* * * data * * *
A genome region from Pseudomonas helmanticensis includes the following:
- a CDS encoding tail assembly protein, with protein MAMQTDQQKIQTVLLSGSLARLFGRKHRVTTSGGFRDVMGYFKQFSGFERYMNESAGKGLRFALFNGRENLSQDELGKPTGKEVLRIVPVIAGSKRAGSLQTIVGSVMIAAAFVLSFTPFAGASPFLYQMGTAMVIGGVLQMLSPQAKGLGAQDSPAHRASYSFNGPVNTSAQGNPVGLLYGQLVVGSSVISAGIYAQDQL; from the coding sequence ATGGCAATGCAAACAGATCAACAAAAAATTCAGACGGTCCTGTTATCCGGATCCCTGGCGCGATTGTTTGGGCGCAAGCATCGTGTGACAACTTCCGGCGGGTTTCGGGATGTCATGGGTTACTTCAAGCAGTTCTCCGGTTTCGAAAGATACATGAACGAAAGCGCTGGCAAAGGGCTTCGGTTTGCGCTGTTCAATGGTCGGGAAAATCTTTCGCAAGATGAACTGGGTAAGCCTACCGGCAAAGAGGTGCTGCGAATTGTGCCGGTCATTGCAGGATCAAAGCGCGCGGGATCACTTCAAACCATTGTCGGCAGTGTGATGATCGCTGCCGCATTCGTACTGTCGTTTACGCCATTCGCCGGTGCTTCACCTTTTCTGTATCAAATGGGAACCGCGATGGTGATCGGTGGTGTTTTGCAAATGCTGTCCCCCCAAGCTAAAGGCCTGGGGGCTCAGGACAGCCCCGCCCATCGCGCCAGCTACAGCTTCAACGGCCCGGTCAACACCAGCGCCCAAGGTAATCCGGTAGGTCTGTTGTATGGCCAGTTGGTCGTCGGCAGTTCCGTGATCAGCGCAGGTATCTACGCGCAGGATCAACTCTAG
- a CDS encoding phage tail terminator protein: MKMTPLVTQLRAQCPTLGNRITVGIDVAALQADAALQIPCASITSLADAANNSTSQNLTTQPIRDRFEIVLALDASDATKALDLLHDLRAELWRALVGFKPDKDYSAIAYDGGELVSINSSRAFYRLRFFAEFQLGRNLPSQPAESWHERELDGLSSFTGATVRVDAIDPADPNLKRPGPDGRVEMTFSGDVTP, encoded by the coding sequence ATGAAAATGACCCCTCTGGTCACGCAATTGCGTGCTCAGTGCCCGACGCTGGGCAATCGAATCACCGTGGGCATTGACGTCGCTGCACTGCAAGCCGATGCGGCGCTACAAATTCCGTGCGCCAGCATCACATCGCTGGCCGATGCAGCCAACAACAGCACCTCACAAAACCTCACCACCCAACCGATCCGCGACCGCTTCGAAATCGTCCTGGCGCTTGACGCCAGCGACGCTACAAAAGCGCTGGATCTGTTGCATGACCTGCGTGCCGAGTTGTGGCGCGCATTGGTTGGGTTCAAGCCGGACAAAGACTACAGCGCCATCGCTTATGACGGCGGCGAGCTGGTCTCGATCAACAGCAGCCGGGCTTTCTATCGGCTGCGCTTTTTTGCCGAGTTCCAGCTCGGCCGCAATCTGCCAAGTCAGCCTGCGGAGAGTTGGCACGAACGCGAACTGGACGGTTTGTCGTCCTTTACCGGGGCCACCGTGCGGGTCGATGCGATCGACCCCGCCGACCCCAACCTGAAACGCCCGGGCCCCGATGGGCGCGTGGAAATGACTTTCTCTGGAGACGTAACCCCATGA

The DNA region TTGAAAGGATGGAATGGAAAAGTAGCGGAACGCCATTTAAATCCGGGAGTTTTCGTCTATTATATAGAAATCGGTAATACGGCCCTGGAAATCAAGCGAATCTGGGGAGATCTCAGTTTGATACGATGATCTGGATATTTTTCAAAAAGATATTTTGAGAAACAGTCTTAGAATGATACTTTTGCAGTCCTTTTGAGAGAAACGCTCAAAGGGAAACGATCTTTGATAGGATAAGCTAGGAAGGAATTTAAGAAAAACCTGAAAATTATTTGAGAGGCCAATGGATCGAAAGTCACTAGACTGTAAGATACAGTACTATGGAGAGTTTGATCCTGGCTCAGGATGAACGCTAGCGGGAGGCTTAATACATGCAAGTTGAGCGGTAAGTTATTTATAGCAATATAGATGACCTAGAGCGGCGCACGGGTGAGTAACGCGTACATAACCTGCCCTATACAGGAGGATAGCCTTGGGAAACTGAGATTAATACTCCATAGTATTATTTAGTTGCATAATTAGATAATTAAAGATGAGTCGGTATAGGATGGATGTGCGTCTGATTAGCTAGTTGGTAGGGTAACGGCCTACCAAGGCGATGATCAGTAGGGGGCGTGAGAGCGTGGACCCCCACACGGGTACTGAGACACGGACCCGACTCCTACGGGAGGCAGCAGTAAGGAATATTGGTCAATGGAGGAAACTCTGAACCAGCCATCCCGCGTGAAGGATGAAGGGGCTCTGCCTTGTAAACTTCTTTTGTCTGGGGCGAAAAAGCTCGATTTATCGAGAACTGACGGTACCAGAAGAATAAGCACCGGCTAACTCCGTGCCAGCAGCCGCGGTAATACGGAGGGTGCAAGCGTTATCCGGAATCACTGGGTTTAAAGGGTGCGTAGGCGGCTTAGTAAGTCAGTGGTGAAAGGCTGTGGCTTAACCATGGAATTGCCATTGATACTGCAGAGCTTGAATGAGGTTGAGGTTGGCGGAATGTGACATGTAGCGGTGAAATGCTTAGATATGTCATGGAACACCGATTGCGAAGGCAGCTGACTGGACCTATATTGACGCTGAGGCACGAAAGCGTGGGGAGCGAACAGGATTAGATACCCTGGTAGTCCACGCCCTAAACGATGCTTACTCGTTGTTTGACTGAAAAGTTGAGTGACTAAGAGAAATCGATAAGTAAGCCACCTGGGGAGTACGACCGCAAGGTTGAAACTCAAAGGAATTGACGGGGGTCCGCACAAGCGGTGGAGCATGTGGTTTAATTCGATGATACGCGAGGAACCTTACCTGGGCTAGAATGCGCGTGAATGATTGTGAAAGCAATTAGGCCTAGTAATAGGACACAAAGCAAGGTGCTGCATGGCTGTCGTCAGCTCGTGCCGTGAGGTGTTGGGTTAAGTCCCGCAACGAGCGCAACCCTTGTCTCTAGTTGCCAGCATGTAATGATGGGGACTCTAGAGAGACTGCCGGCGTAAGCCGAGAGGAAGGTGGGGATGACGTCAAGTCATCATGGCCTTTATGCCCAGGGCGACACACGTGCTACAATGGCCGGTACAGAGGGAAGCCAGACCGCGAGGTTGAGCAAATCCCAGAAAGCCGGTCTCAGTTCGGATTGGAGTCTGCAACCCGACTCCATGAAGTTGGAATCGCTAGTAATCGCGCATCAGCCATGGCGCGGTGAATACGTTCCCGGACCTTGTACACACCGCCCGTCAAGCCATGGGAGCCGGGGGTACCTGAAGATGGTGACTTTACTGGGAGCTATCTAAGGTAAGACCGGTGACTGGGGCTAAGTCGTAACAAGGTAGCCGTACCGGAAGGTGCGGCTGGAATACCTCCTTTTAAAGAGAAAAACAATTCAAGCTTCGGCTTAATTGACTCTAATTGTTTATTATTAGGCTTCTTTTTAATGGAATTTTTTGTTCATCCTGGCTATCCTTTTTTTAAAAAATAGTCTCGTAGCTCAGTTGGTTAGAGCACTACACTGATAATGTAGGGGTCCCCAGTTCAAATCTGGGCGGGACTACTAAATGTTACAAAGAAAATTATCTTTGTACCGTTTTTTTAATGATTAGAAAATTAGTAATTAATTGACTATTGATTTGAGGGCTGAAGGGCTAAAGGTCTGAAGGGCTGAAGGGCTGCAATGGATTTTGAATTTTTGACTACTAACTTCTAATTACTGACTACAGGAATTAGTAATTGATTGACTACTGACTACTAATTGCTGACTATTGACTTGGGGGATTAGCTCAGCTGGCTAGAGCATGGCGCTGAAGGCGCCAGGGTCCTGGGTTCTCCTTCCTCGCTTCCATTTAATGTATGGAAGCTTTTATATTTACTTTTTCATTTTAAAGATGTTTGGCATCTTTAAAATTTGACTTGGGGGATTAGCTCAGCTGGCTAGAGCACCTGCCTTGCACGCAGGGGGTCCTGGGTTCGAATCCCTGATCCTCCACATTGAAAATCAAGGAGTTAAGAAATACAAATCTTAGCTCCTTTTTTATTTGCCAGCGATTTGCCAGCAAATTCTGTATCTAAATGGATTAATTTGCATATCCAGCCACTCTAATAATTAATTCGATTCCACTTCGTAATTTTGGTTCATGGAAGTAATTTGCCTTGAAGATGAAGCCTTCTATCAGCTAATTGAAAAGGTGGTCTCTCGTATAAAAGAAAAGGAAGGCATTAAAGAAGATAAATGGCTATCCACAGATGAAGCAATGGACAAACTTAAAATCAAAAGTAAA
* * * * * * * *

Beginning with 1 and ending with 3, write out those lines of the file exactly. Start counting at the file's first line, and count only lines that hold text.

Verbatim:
A genome region from Pseudomonas helmanticensis includes the following:
- a CDS encoding tail assembly protein, with protein MAMQTDQQKIQTVLLSGSLARLFGRKHRVTTSGGFRDVMGYFKQFSGFERYMNESAGKGLRFALFNGRENLSQDELGKPTGKEVLRIVPVIAGSKRAGSLQTIVGSVMIAAAFVLSFTPFAGASPFLYQMGTAMVIGGVLQMLSPQAKGLGAQDSPAHRASYSFNGPVNTSAQGNPVGLLYGQLVVGSSVISAGIYAQDQL; from the coding sequence ATGGCAATGCAAACAGATCAACAAAAAATTCAGACGGTCCTGTTATCCGGATCCCTGGCGCGATTGTTTGGGCGCAAGCATCGTGTGACAACTTCCGGCGGGTTTCGGGATGTCATGGGTTACTTCAAGCAGTTCTCCGGTTTCGAAAGATACATGAACGAAAGCGCTGGCAAAGGGCTTCGGTTTGCGCTGTTCAATGGTCGGGAAAATCTTTCGCAAGATGAACTGGGTAAGCCTACCGGCAAAGAGGTGCTGCGAATTGTGCCGGTCATTGCAGGATCAAAGCGCGCGGGATCACTTCAAACCATTGTCGGCAGTGTGATGATCGCTGCCGCATTCGTACTGTCGTTTACGCCATTCGCCGGTGCTTCACCTTTTCTGTATCAAATGGGAACCGCGATGGTGATCGGTGGTGTTTTGCAAATGCTGTCCCCCCAAGCTAAAGGCCTGGGGGCTCAGGACAGCCCCGCCCATCGCGCCAGCTACAGCTTCAACGGCCCGGTCAACACCAGCGCCCAAGGTAATCCGGTAGGTCTGTTGTATGGCCAGTTGGTCGTCGGCAGTTCCGTGATCAGCGCAGGTATCTACGCGCAGGATCAACTCTAG
- a CDS encoding phage tail terminator protein: MKMTPLVTQLRAQCPTLGNRITVGIDVAALQADAALQIPCASITSLADAANNSTSQNLTTQPIRDRFEIVLALDASDATKALDLLHDLRAELWRALVGFKPDKDYSAIAYDGGELVSINSSRAFYRLRFFAEFQLGRNLPSQPAESWHERELDGLSSFTGATVRVDAIDPADPNLKRPGPDGRVEMTFSGDVTP, encoded by the coding sequence ATGAAAATGACCCCTCTGGTCACGCAATTGCGTGCTCAGTGCCCGACGCTGGGCAATCGAATCACCGTGGGCATTGACGTCGCTGCACTGCAAGCCGATGCGGCGCTACAAATTCCGTGCGCCAGCATCACATCGCTGGCCGATGCAGCCAACAACAGCACCTCACAAAACCTCACCACCCAACCGATCCGCGACCGCTTCGAAATCGTCCTGGCGCTTGACGCCAGCGACGCTACAAAAGCGCTGGATCTGTTGCATGACCTGCGTGCCGAGTTGTGGCGCGCATTGGTTGGGTTCAAGCCGGACAAAGACTACAGCGCCATCGCTTATGACGGCGGCGAGCTGGTCTCGATCAACAGCAGCCGGGCTTTCTATCGGCTGCGCTTTTTTGCCGAGTTCCAGCTCGGCCGCAATCTGCCAAGTCAGCCTGCGGAGAGTTGGCACGAACGCGAACTGGACGGTTTGTCGTCCTTTACCGGGGCCACCGTGCGGGTCGATGCGATCGACCCCGCCGACCCCAACCTGAAACGCCCGGGCCCCGATGGGCGCGTGGAAATGACTTTCTCTGGAGACGTAACCCCATGA